Degree Name

Doctor of Philosophy


School of Civil, Mining and Environmental Engineering


Coal washery reject is a byproduct of the coal washing process and is produced at over a hundred million tonnes per year in Australia. While its potential use as structural fills has been recognised in past research studies, the effects of particle breakage and the level of relative compaction on its geomechanical performance have not been investigated. This waste material contains fine-grained coal tailings and coarse-grained coal rejects (coalwash), and since it is readily available close to coal mining operations, its utilisation as structural fills have both economic and environmental advantages. Previous research studies have mainly focused on characterising the geotechnical properties of coalwash, which means less emphasis has been given to investigating the characteristics of particle breakage and compaction, and its influence on the stress-strain behaviour.

This research work investigates the behaviour of saturated and compacted coalwash at various levels of relative compaction and proposes a new constitutive elasto-plastic model. An extensive program of laboratory tests on compacted coalwash under a broad range of stress paths in both compression and extension were carried out. These tests involved probing the stress paths to investigate the form of the yield surfaces of specimens at different levels of compaction, and generally included shearing to failure to investigate the critical state conditions. The particle size distribution of specimens before and after compaction, and after shear probing, were also studied, after which the experimental data were used to develop the new model and calibrate its performance.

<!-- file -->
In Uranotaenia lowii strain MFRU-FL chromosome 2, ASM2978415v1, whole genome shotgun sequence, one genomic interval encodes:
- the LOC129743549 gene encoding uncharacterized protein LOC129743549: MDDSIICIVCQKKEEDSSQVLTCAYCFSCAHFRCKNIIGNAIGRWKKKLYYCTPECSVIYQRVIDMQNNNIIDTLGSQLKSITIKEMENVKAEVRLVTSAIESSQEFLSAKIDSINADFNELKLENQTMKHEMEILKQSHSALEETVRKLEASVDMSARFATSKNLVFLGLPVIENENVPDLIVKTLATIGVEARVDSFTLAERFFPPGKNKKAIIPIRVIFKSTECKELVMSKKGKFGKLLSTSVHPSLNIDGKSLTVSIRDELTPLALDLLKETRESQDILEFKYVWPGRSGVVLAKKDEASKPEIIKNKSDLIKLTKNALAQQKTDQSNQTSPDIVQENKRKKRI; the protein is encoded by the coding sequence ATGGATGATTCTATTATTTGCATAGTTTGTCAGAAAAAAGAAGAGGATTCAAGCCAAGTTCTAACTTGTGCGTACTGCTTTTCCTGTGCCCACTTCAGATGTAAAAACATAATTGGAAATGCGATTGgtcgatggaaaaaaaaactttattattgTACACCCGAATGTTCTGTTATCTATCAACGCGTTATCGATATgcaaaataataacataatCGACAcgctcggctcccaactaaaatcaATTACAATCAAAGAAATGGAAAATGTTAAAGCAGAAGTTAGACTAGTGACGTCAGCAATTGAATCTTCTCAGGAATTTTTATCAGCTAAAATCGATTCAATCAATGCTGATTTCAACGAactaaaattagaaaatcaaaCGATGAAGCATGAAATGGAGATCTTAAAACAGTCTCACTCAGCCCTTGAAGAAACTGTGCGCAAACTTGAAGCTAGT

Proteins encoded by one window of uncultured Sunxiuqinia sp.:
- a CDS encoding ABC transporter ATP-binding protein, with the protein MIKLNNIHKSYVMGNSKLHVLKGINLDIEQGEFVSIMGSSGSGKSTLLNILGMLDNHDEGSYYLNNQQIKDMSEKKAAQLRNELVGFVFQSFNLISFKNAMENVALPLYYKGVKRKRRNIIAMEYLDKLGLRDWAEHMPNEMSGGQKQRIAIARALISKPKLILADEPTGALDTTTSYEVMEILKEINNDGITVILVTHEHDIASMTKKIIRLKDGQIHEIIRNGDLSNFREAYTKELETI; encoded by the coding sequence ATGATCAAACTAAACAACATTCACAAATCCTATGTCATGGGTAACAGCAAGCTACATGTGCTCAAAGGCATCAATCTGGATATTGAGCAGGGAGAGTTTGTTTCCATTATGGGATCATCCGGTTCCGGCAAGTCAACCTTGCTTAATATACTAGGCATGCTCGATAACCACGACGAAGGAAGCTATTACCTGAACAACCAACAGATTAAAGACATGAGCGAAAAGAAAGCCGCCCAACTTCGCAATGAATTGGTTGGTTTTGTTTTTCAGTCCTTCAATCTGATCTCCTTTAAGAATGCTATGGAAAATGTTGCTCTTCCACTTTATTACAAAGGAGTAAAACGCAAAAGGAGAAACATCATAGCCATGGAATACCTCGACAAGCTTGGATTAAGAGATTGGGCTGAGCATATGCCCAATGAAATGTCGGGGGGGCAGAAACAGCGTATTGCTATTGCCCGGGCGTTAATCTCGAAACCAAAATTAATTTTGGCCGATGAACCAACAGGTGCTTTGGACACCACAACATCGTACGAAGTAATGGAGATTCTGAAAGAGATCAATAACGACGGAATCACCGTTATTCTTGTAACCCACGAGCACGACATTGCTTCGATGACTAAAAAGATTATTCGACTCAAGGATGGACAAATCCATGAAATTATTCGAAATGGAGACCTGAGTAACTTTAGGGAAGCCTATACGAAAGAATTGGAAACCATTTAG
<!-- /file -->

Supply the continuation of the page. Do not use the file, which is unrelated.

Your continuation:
The experimental results showed that large particle breakage occurs during compaction and at shearing stages so its influence on the shear strength and change in volume was investigated. Particle breakage is linked to the distinct critical state line for drained and undrained shearing in volume space. The experimental results also showed that anisotropy had no apparent influence on the critical state of saturated samples. Critical states can be represented in the q-p' plane by a single straight line passing through the origin, while the yield surface can be represented by a distorted pear shape passing through the origin. Moreover, the level of compaction energy has a strong influence on the size and shape of the yield surface. A novel approach is proposed based on the shadow projection method to generalise the yield surface in a three-dimensional stress space.

A new constitutive model incorporating anisotropy and particle breakage was formulated based on the experimental observations; this model includes a capped yield surface that is a function of compaction effort, stress ratio, and anisotropy. A new critical state surface model is proposed that defines the change of critical state with an increase in particle breakage. To estimate the plastic strain induced by breakage, an empirical relationship between the amount of work done and particle breakage due to shearing was introduced. To integrate the model into a numerical solution scheme, the governing elasto-plastic rate equations were incorporated into the finite element software ABAQUS using a subroutine coded in FORTRAN. The constitutive model was calibrated and verified using the results of drained and undrained triaxial tests of CW. Finally, this model was also validated under plane strain conditions and then compared with the laboratory results of a model footing. Practical implications of the results are also discussed.



Unless otherwise indicated, the views expressed in this thesis are those of the author and do not necessarily represent the views of the University of Wollongong.